As contractors prepare to demolish the vacant Solomon Schechter Day School, one man is quickly prying a historic tile fireplace off one of its walls.
That's Larry Mobley, a tile restorationist from Michigan hired by Union County. Amid the strange, quiet atmosphere of an abandoned kindergarten room, Mobley peels tiles from the wall one by one. After all are removed, he will wipe the dust off them and number each piece.
While he has to pull electricity from a generator in order to use his power tools, this is one of the easier projects he has done, he says. That's because there's no one around that has to deal with the mess.
"I do this in homes where people are living. It's very dusty work, and it's hard to control," he explains.
The fireplace depicts a barnyard scene – a fireplace fit for a children's room. Each tile is painted by hand, he adds.
A tile buff, Mobley explains that the fireplace was made in the early 20th century, listed in the 1926 catalog of Flint Faience & Tile Company, a factory that initially made spark plugs in Flint, Michigan.
Since spark plugs included ceramic, the factory fired up kilns throughout the day. In between baking their main product, workers shunted ceramic tiles into the oven. It is one of the first examples of assembly-line tile creation, Mobley says.
The building in which the fireplace stands was also built in the 1920s, formerly the Roosevelt Elementary School before Solomon Schechter Day school bought it in 1965, according to a Union County press release. In 2008 the school moved out of town and left the building vacant. The township officially purchased the plot this summer, intending to raze the building in favor of an open space project that may include athletic fields.
With the fireplace safely out of the condemned building, the next step is reassembling and placing it somewhere else. Mobley says he will await further instructions from both township and county boards – members are currently deciding where it will go.
In the meantime, tiles will be packed up in neatly in boxes and stored.
County-Backed Preservation Effort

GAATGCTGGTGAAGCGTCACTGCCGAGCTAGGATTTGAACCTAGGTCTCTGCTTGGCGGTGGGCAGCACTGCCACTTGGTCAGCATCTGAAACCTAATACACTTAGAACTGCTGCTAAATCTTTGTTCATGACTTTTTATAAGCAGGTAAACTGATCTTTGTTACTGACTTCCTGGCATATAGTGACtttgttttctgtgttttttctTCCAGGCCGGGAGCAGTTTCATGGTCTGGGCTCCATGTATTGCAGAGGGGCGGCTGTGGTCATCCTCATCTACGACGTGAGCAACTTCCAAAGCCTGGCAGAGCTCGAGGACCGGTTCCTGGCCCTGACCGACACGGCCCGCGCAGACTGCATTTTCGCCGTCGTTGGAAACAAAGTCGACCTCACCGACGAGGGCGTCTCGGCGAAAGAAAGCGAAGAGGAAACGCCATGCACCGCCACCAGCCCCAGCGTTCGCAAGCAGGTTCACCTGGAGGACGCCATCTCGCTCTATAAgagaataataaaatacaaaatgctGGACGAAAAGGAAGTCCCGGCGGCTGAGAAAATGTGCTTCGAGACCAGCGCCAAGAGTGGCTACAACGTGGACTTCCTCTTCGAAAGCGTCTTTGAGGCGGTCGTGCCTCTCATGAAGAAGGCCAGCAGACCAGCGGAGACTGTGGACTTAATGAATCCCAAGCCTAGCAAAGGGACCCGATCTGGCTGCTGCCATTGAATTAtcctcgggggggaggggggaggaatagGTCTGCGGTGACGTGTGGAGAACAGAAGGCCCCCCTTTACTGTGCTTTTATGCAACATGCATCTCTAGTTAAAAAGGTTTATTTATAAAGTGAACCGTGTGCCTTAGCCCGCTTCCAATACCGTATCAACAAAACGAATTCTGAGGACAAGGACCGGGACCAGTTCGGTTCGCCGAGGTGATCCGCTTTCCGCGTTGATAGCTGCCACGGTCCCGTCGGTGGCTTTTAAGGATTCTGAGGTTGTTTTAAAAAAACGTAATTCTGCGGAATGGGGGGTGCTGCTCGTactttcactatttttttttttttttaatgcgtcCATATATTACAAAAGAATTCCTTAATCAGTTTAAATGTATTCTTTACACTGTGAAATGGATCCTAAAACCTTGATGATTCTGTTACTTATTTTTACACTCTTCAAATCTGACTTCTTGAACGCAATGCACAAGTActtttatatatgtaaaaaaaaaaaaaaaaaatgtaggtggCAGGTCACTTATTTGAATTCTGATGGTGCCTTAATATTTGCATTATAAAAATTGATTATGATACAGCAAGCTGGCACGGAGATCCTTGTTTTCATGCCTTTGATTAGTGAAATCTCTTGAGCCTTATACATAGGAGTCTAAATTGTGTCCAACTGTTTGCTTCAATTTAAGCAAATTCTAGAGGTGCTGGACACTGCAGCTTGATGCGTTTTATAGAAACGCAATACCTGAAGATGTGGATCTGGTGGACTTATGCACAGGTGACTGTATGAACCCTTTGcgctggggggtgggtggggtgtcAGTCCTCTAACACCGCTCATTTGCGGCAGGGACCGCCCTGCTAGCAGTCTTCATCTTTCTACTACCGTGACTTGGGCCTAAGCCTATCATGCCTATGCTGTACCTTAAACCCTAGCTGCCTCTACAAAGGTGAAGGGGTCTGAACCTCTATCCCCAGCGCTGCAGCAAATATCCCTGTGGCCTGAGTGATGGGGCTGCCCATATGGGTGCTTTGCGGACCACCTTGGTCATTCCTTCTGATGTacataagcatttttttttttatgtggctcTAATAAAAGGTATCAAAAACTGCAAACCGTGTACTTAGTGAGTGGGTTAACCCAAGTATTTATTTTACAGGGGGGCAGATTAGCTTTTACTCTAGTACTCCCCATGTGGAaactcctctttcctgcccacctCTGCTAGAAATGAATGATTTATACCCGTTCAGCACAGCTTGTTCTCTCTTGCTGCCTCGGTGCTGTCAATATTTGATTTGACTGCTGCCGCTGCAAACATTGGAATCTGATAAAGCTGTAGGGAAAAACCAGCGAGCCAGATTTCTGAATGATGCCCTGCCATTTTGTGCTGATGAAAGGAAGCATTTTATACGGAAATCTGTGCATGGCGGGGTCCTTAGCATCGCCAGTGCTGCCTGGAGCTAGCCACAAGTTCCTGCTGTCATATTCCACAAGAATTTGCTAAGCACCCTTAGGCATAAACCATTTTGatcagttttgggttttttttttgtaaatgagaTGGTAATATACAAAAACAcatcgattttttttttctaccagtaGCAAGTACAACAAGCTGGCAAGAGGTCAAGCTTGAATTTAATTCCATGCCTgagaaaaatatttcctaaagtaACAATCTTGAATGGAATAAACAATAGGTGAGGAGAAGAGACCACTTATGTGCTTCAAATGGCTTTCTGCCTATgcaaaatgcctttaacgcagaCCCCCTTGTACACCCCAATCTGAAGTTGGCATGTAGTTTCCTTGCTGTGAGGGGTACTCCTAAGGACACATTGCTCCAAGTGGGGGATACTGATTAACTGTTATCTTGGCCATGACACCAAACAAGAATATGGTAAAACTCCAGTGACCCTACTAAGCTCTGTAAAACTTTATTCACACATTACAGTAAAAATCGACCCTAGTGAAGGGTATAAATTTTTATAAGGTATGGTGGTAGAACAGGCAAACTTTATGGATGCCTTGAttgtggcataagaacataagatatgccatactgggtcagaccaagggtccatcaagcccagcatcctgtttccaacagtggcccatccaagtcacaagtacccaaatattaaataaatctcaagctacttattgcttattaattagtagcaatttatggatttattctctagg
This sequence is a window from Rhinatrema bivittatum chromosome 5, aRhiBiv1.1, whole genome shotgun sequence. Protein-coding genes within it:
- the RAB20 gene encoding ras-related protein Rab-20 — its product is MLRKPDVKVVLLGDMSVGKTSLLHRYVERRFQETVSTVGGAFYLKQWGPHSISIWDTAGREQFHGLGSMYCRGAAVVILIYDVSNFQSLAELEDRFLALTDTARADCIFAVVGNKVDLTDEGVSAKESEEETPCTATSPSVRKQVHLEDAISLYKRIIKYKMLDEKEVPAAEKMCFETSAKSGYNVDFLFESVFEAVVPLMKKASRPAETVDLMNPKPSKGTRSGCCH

To preserve the tiles, Union County officials have authorized use of a cache reserved specifically for historic items under threat.
"(This fund is) for projects that are historic artifacts or buildings at an immediate risk," Freeholder Bette Kowalski says.
At its Aug. 19 meeting, the Union County Board of Chosen Freeholders authorized $9,975 from the Union County Open Space, Recreation and Historic Preservation Trust Fund to have the fireplace taken out by Mobley before the school is completely torn down, according to a Board press release.
While it was a county initiative that saved the fireplace, it was Maureen Strazdon, chairwoman of the Historical Preservation Advisory Board in Cranford, that first raised the alarm.
She originally asked the township, which owns the lot, if she and other Board members could walk through the building before demolition and take photos – creating a visual record of the interior.
Permission granted by the township, Strazdon and others entered the condemned school Aug. 13 and busily snapped pictures. When she walked into the kindergarten room, she stared at the fireplace.
"We saw this and we went, oh my God this is absolutely beautiful," she says.
Hoping to receive funds in order to save the fireplace, she placed a call to Administrator Barbara Fuller at the Union County Office of Cultural & Heritage Affairs. Fuller then submitted an application to the New Jersey Historic Preservation Office requesting that the building be designated as historic. The state confirmed its eligibility on Aug. 26.
So much depended on that state designation, Strazdon says. If the state hadn't confirmed the status of the school, the fireplace wouldn't have been granted Union County funding.
"It was a house of cards," she says. But fortunately for Strazdon, a house of cards that has proved to be standing on steady ground.